## Corsets and Empathy – Letting the Mask Slip

Often times our lack of empathy is of no real harm to others.  So what if we can’t feel the pain or joy of others?  We often have our masks in place and can feign enough concern or elation to where those around us don’t realize the disconnect between our thoughts and actions.  Other times, our mask does not fit well enough and the perceptions others have of us come crashing down.  Of course this is bound to happen; like one wearing a corset, eventually true forms return.

The long-time reader knows that I have been married before.  The relationship was one of parasitism and it wasn’t until I drove my ex-husband to the brink of suicide that my playtoy left my life.  In an intimate situation like that, every move is both under scrutiny and quickly forgotten.  We notice the quirks of those that we are around most, but at the same time we often gloss over those details that are incongruent to that we expect.  Many years ago, my lack of empathy would take the relationship to the brink – long before I had a word that explained it.

## ‘Psychopath’ – Reclamation or Asserting Difference?

Without retreading all of the particulars of what I term “psychopath erasure“, I want to tackle one of the common perceptions of psychopathic-identifying (or assessed) individuals.  Some speak of the psychopathic condition as being a fictitious one and that the efforts of psychopathic individuals are merely one of reclamation.  To these individuals, the use of the term “psychopath” by antisocial individuals is seen as a way to fight the often oppressive use of the word in society.  To them, the word does not hold actual significance beyond the personal meaning given by the psychopathic individual.  This is wrong.

I’ve cited numerous examples of the neurological differences (and behavioral differences) that exist between psychopaths and mere ASPD individuals.  In my opinion, we are not “taking the word back” so much as we are seeking to be validated for the differences we possess.  ASPD does not sum up the elegance of our brains, the tenacity of our actions, or the magnitude of the thoughts we are with.  The analogy would be the discovering of a new species on this planet and then refusing to give it proper taxonomy because a similar – but still different – species already exists.  Essentially, psychopaths are erased.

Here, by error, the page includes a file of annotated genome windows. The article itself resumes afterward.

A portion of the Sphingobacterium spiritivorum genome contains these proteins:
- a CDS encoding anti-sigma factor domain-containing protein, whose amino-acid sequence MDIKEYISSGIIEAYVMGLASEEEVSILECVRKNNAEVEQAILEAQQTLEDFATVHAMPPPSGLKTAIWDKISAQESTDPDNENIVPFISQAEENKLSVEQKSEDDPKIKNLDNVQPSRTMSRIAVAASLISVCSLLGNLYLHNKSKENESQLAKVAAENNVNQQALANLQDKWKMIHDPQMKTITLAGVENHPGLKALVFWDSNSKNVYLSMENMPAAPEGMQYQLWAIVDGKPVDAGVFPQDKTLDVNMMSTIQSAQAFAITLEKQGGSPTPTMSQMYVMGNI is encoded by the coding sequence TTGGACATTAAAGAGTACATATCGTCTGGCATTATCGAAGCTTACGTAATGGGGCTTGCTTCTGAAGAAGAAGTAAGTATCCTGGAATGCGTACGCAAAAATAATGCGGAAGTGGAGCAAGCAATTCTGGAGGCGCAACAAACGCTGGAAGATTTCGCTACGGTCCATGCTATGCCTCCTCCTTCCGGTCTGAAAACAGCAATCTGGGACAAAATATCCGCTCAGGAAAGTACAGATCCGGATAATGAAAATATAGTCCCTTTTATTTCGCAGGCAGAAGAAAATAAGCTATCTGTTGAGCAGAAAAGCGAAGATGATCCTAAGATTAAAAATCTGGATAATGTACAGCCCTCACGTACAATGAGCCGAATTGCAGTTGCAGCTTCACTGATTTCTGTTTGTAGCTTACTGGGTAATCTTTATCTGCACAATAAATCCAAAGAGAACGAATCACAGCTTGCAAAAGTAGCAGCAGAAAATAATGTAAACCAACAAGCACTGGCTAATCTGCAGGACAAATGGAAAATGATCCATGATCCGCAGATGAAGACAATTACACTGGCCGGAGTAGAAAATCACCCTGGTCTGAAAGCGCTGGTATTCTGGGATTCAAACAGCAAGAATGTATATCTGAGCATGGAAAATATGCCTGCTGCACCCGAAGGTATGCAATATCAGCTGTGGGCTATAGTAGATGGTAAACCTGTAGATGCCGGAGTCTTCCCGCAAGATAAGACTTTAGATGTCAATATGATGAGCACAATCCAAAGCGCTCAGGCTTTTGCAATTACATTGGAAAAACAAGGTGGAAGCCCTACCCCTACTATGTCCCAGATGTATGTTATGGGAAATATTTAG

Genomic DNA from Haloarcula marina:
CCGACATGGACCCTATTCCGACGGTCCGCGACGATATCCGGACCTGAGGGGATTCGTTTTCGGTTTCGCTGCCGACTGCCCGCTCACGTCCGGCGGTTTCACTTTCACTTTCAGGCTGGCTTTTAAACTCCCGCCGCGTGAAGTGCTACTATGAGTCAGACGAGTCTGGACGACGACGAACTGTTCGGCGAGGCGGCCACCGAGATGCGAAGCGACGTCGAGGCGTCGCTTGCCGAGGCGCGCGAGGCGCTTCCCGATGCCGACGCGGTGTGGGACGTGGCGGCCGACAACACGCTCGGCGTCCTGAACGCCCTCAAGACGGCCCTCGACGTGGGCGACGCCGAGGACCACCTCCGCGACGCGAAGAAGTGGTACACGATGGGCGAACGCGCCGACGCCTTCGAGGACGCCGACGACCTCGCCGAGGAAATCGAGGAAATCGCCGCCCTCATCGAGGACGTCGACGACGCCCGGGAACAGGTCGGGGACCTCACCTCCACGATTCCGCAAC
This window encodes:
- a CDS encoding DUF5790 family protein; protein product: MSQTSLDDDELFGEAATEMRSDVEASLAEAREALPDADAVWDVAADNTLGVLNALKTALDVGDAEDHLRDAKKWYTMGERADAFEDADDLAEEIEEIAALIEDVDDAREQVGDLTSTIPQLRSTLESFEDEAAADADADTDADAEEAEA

## Fleshbags … Dancing with the Dead

I am a loner.  I do not value the company of inferiors, especially neurotypical ones.  I get all of the social interaction that I need by teaching and communicating with those who are antisocial.  Even then, I do not care about their lives or their hopes and dreams.  I am concerned solely with my own will.  The company of fleshbags is simply not appealing.

I’ve written before about the bubble that exists between the psychopath and those around him.  Our lack of affective empathy creates a rift between us and others.  We cannot feel their pain nor their joy.  We can see what lies before us but can never touch.  However, the pain of such can only exist if there is a true desire to be with others in anything beyond a superficial level.  I don’t want people in my life, I want potted plants.  I want people to be there when I need them, but I only want to interact with them on the shallowest of levels – “feeding” them occasionally and ensnaring them in such a way to where they can’t leave on their terms – only mine.  This is in alignment with the psychopath’s intense self-centered nature.

## Predator / Prey … Psychopaths and Evolutionary Psychology

Psychopathy, in many ways – though not completely, runs counter to evolutionary psychology.  Evolutionary psychologists believe that many human behaviors have been hardwired over time due to the evolutionary desire to procreate and otherwise propagate the species into future generations.  This is not a stretch by any means; we see this with dogs that have been selectively bred over time.  German Shepherds, for instance, were bred in part for their protective personalities.  Poodles, not so much.

I was listening to a psychology professor lecture on evolutionary psychology recently.  She was discussing how evolution has incorporated behaviors into the human psyche.  Even homosexual couples that will never reproduce are subject to this evolutionary drive:

Even if you will never have children, you still are subject to these evolutionary pressures to ensure the survival of your genes.  Unless you are pathological, a psychopath, you have a drive to protect your siblings and their children and a desire to see the species live into the next generation.

The anecdote, while brief, sums up an important point regarding the psychopath.  We tend to not care about anyone’s survival except occasionally our own.

## The Odds of Meeting a Psychopath

It’s not often that I get to combine my loves of mathematics and psychology, but this will be one such post.  The less mathematically inclined reader can gloss over many of the details, but the more mathematically inclined reader may refer to probability theory for further details.

The prevalence of psychopathy in the general population is believed to be anywhere from 1 in 150 individuals (Kiehl) to 1 in 25 (Stout).  Male populations have been studied in greater detail than female populations, but let’s assume that there is no difference in the proportion of psychopaths according to either dominant sex.

For a single encounter with a person, the distribution is Bernoulli in nature, so, assuming the probability is .01 (1 in 100):

$P(psychopath) = p = .01$